FAQ: Who Keeps the House In A Divorce?

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Clients always worry about dividing the house in a divorce.  During a divorce, the largest asset shared between you and your spouse is your home. In many cases, the home is jointly shared and it is uncertain how the division of property in divorce will shake out.

The question of division of property in divorce is an emotional one, not just because of a failing marriage, but the idea of losing a familiar and safe space as well. There is uncertainty about living alone, and moving somewhere new. All of this combined with the potent emotions of divorce can lead you to spending a lot of time worrying about division of property in divorce.

Why Keep the House?

Divorce is already emotional and confusing for children of many ages, and the concept of their parents divorcing is traumatic without the extra complications of rooting up and moving to a new house, neighborhood, and possibly school district. If this is concern of yours, it is prudent to mention this to your lawyer or have your children speak to a family therapist to see what might be in their best interest during the division of property in divorce.

Losing a loved one to a divorce is traumatic without worrying about losing the place you live as well. Division of property in divorce may be the last thing you want to think about. Emotional attachment may not hold up well in court when making your case, but you shouldn’t ignore the emotions that are there. Either one spouse or the other may have put time, money and love into the decorating or restoration of the property, or the house may have been passed on from family members.

Can You Afford the House?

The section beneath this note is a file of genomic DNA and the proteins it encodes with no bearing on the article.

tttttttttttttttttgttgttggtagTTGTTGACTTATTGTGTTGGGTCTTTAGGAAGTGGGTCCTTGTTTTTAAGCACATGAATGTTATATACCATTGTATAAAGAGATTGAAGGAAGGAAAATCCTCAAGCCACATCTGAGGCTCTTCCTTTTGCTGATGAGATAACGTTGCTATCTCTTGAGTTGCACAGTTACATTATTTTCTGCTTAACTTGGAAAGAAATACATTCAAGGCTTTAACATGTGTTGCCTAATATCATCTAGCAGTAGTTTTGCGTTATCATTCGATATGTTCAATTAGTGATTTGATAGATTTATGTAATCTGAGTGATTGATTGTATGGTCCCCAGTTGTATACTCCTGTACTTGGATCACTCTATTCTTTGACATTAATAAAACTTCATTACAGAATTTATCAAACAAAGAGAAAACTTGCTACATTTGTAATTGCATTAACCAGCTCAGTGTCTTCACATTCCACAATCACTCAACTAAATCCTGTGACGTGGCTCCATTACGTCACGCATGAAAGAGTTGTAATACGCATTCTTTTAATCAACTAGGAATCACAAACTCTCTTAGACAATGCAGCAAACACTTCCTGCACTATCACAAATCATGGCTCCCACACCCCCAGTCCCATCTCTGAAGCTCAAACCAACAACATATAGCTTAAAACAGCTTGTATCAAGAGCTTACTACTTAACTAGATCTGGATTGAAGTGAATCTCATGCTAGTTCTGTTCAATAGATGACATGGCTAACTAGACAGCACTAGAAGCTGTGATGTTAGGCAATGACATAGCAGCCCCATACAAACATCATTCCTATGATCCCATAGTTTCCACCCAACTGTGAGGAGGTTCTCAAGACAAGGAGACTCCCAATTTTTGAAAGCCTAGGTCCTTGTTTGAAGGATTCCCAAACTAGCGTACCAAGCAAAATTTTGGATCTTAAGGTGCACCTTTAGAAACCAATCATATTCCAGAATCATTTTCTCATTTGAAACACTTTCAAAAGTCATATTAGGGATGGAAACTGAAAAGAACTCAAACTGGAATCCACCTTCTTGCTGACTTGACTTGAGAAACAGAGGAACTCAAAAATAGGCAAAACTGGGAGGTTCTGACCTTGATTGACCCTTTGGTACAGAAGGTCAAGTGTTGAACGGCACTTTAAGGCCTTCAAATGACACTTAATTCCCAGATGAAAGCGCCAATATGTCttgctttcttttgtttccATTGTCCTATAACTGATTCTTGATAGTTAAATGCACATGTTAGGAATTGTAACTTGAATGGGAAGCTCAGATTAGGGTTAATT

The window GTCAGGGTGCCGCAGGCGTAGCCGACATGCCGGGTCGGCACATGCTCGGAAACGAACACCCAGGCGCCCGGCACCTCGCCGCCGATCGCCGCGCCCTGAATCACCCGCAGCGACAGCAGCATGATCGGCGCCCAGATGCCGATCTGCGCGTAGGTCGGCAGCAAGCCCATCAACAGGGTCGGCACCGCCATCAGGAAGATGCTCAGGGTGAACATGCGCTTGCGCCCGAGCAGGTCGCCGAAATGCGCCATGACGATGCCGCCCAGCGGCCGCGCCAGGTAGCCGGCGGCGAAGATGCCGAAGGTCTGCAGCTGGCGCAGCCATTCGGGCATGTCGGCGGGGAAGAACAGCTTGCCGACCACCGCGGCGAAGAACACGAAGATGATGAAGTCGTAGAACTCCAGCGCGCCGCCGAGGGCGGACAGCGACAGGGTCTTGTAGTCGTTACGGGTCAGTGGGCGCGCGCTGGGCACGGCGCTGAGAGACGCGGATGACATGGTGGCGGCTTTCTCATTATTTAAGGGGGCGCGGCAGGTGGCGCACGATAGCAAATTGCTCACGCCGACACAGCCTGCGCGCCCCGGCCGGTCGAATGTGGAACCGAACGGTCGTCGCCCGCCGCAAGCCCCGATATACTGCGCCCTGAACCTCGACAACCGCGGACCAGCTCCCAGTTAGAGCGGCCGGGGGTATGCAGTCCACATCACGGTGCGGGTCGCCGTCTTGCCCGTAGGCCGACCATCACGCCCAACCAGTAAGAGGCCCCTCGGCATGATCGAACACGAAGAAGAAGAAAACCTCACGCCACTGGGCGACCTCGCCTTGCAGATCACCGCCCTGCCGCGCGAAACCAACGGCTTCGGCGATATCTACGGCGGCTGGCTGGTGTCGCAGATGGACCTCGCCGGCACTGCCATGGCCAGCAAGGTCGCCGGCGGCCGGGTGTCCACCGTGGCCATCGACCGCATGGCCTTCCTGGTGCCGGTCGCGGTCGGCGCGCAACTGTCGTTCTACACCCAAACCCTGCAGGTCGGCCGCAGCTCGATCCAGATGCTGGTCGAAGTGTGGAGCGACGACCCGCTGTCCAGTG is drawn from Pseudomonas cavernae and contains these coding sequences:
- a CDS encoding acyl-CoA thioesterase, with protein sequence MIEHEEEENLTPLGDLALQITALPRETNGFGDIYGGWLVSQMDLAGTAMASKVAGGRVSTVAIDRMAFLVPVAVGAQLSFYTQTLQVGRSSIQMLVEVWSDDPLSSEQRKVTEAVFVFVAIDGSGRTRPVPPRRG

Before you go to fight your case over division of property in divorce you need to make sure that keeping the property on a single-budget family is feasible. Without an additional income, there may be lifestyle choices that have to change and adjust. Along with costs of the divorce, owning the home still entails mortgage, taxes, and upkeep. Make a long list of household bills and how these will fit into your personal budget before making any emotional decisions about staying.

Be Informed

If there is no agreement between members, a judge will pick sides to legally set up the division of property in divorce. Having the most information in hand will make you the best candidate for keeping the family home. Laws vary state by state regarding division of property in divorce. For example, in California laws dictate that all community or marital property is divided equally in half. For example, a house purchased during the marriage has $100,000 in equity, a judge may allow one spouse stay in the home on the condition that the other partner is paid for his or her share (referred to as a buy-out).

If the home is too great a financial burden for either individual, the court may judge the division of property in divorce to be sold and those assets divided equally so each member of the divorce can make suitable and cost effective housing decisions for themselves.

It is very stressful worrying about who keeps the house in a divorce.  That is why it is best to consult with a lawyer who specializes in divorce or family law. They will know how to keep the house in the family if that is what suits the parties best, or how to fairly manage the division of property in divorce.  For more information or to schedule a consultation, click the button below, or call us at 619-289-7948.  We look forward to helping you.

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